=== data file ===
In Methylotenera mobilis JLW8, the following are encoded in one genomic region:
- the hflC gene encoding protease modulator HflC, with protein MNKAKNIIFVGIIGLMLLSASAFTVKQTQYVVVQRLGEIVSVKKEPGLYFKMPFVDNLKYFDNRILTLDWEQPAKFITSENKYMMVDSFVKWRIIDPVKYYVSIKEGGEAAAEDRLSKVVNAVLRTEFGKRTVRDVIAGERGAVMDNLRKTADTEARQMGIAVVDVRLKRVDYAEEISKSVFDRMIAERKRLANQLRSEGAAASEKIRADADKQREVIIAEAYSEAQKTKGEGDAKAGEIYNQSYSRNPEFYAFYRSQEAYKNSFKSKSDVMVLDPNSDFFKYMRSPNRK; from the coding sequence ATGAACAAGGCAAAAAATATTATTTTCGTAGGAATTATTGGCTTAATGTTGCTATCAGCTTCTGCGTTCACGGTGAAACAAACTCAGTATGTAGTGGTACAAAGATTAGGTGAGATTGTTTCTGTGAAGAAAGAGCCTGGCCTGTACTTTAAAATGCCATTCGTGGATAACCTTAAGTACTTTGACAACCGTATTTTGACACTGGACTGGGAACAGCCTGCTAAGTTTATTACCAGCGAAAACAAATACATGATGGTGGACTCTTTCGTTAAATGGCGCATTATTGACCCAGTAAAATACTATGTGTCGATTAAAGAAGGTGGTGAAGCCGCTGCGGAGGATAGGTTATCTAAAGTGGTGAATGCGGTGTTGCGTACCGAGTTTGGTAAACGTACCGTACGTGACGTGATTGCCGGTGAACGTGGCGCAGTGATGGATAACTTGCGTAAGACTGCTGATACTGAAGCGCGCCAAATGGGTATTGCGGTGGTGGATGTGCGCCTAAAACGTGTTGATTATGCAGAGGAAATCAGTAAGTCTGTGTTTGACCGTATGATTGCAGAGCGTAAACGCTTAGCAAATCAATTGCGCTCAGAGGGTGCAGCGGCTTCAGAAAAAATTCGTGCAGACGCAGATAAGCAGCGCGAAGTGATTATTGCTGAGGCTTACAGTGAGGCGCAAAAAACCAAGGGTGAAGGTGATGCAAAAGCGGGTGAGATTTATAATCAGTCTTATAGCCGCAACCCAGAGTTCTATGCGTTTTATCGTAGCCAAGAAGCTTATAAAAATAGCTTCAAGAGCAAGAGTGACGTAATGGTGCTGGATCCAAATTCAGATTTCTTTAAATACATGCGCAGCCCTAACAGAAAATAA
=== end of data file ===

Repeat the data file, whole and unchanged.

In Methylotenera mobilis JLW8, the following are encoded in one genomic region:
- the hflC gene encoding protease modulator HflC, with protein MNKAKNIIFVGIIGLMLLSASAFTVKQTQYVVVQRLGEIVSVKKEPGLYFKMPFVDNLKYFDNRILTLDWEQPAKFITSENKYMMVDSFVKWRIIDPVKYYVSIKEGGEAAAEDRLSKVVNAVLRTEFGKRTVRDVIAGERGAVMDNLRKTADTEARQMGIAVVDVRLKRVDYAEEISKSVFDRMIAERKRLANQLRSEGAAASEKIRADADKQREVIIAEAYSEAQKTKGEGDAKAGEIYNQSYSRNPEFYAFYRSQEAYKNSFKSKSDVMVLDPNSDFFKYMRSPNRK; from the coding sequence ATGAACAAGGCAAAAAATATTATTTTCGTAGGAATTATTGGCTTAATGTTGCTATCAGCTTCTGCGTTCACGGTGAAACAAACTCAGTATGTAGTGGTACAAAGATTAGGTGAGATTGTTTCTGTGAAGAAAGAGCCTGGCCTGTACTTTAAAATGCCATTCGTGGATAACCTTAAGTACTTTGACAACCGTATTTTGACACTGGACTGGGAACAGCCTGCTAAGTTTATTACCAGCGAAAACAAATACATGATGGTGGACTCTTTCGTTAAATGGCGCATTATTGACCCAGTAAAATACTATGTGTCGATTAAAGAAGGTGGTGAAGCCGCTGCGGAGGATAGGTTATCTAAAGTGGTGAATGCGGTGTTGCGTACCGAGTTTGGTAAACGTACCGTACGTGACGTGATTGCCGGTGAACGTGGCGCAGTGATGGATAACTTGCGTAAGACTGCTGATACTGAAGCGCGCCAAATGGGTATTGCGGTGGTGGATGTGCGCCTAAAACGTGTTGATTATGCAGAGGAAATCAGTAAGTCTGTGTTTGACCGTATGATTGCAGAGCGTAAACGCTTAGCAAATCAATTGCGCTCAGAGGGTGCAGCGGCTTCAGAAAAAATTCGTGCAGACGCAGATAAGCAGCGCGAAGTGATTATTGCTGAGGCTTACAGTGAGGCGCAAAAAACCAAGGGTGAAGGTGATGCAAAAGCGGGTGAGATTTATAATCAGTCTTATAGCCGCAACCCAGAGTTCTATGCGTTTTATCGTAGCCAAGAAGCTTATAAAAATAGCTTCAAGAGCAAGAGTGACGTAATGGTGCTGGATCCAAATTCAGATTTCTTTAAATACATGCGCAGCCCTAACAGAAAATAA